Anastacia Tomson, a transwoman and Johannesburg doctor, works to educate her peers on how to treat transgender patients with respect, sensitivity and dignity. Transgender patients frequently face discrimination and lack of knowledge in examination rooms because doctors are not usually trained to help them. Picture Tanya Rudman De Sousa Reporter Bethany Ao


Dr Anastacia Tomson, who is a transgender woman, tells Bethany Ao that many doctors are transphobic and judgmental because they lacked understanding about the issue.

Cape Town - Seeing a doctor for a diagnosis or prescription is a natural step for anyone who is sick.

However, for many transgender people in South Africa, the doctor’s office is often a source of distress due to a lack of sensitivity, respect and knowledge.

Joburg doctor Anastacia Tomson, who is a transgender woman working to educate her peers, said many doctors were transphobic and judgmental because they lacked understanding about the issue.

“It takes me five minutes to teach a doctor how to prescribe hormones. But it takes me two-and-a-half hours to make them care enough to do it.”

Tomson once encountered a doctor who didn’t believe she was transgender, because she said she presented as male in front of him. “It seemed like my lived experience was secondary to what he saw in front of him,” said Tomson. “You don’t say to a diabetic, You’re not diabetic enough, come back when you’ve had a heart attack.’”

Tomson, who recently published a book about her experience entitled Always Anastacia: A Transgender Life in South Africa, said when she studied medicine at the University of Pretoria there was almost no material on transgender health issues in the curriculum. She remembered just one mention of transgender patients from a lecture, during which the professor said: “Surgery doesn’t help those people.”

Today, doctors who work regularly with transgender patients often pick up the necessary skills through experience and exposure. “Education and competence training with doctors is necessary,” Tomson said. “It’s so important to help someone who is cisgender (who conforms with the gender that corresponds to their biological sex) understand that they can’t look at this in a reductionist way. We make ourselves vulnerable to strangers when we seek out health care, so when someone has a bad experience, it can drive them to self medicate.”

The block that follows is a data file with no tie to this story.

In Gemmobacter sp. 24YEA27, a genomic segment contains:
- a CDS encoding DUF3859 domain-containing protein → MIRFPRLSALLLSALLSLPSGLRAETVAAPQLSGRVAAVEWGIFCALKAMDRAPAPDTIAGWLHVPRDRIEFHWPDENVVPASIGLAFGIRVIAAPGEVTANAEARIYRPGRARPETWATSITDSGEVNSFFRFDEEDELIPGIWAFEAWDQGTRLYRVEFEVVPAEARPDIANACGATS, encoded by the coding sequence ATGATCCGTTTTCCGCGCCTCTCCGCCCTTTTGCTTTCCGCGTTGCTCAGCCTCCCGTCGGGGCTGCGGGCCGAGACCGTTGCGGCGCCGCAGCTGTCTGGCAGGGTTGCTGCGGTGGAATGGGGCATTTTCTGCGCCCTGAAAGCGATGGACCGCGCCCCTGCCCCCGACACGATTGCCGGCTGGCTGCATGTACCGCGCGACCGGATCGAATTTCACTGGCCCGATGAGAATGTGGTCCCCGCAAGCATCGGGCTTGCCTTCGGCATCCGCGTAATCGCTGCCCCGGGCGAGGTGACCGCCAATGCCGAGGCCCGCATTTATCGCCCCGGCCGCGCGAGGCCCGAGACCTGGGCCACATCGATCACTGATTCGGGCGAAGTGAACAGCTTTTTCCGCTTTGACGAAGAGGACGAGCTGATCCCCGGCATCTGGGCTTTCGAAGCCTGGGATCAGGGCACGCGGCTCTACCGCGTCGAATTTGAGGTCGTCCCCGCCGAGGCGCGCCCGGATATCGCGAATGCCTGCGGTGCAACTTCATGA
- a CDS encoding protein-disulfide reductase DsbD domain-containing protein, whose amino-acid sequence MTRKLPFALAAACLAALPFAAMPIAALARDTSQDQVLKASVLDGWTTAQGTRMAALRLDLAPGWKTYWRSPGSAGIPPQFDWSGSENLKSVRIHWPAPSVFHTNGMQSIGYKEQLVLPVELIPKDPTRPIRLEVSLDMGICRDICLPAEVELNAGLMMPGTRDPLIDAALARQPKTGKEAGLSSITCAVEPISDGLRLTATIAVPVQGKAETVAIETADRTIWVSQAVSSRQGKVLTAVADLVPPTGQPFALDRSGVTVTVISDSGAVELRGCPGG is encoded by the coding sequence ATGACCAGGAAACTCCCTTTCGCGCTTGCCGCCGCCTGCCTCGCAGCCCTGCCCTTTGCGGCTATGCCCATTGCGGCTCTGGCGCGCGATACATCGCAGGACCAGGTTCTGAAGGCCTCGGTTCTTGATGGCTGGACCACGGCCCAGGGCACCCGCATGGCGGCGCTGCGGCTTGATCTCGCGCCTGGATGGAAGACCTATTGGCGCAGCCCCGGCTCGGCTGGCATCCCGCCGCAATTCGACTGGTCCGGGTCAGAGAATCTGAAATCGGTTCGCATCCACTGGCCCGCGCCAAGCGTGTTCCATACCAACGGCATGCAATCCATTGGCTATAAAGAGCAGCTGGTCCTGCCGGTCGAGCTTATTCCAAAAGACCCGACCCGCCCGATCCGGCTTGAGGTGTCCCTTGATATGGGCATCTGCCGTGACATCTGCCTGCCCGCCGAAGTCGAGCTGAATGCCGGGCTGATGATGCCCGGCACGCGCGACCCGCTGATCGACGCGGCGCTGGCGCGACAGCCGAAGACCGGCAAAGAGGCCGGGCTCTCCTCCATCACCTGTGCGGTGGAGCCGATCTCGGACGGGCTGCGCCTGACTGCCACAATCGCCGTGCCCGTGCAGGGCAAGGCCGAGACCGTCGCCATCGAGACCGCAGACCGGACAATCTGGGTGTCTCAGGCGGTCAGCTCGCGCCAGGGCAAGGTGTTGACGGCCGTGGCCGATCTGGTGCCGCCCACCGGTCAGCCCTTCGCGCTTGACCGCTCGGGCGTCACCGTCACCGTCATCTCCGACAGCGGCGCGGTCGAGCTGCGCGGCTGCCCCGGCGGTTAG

Ronald Addinall, a clinical social worker, sexologist and academic in UCT’s social development department, said he frequently received reports from transgender clients about prejudiced and uneducated doctors.

“I still get a distressed call at least once or twice a week from a patient in tears saying, I went to clinic today and there was this new doctor and literally the doctor asked me, do you know what you’re doing is against God? Why would you want to do this to yourself?’” he said.

“Our clients are very vulnerable when they do attempt to access health care because they don’t know what the level of knowledge, expertise and particularly the attitudes of the healthcare practitioners are going to be.”

Respectful and dignified treatment can set the tone for the rest of the relationship a transgender patient has with a doctor, according to Sandile Ndelu, a transgender woman and activist with Gender DynamiX. “That’s basic first point of call when engaging with a medical professional, it’s just actually having warm practitioners you don’t have to give trans 101 to.”

Leigh Davids, a transgender woman, said unless there was serious education within departments at hospitals to create visibility and understanding, clinics would never work for transgender people.

“I will go into a normal clinic and the doctor will look at me and say, So what do you moffie now want?’ So now, I’m not going to tell you what I’m here for really, what my issue is, what my situation is, which means I will never get the help I need now, just because of how you greeted me in the first place. One is just being discriminated against based on what you look like.”

Weekend Argus